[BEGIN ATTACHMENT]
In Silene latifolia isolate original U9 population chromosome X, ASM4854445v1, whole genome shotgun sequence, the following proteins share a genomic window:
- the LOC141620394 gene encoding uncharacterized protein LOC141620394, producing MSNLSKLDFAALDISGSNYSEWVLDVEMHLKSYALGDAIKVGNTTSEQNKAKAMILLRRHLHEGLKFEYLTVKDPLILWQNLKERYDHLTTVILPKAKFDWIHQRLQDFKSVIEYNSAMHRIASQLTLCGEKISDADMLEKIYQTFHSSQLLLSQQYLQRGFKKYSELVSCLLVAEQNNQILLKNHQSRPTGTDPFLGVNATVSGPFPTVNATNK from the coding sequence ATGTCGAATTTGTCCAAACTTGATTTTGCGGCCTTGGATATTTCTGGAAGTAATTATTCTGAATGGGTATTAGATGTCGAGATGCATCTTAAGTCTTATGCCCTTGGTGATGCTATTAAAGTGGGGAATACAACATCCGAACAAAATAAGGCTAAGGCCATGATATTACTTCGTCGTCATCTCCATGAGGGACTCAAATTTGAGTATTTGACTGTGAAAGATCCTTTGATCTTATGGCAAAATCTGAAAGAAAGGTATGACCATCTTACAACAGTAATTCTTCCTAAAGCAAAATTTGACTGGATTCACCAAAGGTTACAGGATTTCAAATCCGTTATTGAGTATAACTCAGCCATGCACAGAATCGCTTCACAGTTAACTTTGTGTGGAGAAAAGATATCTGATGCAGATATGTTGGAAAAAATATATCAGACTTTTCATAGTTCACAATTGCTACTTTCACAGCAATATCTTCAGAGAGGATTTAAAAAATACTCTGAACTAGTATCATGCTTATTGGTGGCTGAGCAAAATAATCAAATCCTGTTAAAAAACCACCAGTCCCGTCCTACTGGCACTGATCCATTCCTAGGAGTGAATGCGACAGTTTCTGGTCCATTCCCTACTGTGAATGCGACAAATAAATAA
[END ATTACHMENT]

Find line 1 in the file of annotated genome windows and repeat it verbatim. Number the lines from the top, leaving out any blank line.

In Silene latifolia isolate original U9 population chromosome X, ASM4854445v1, whole genome shotgun sequence, the following proteins share a genomic window: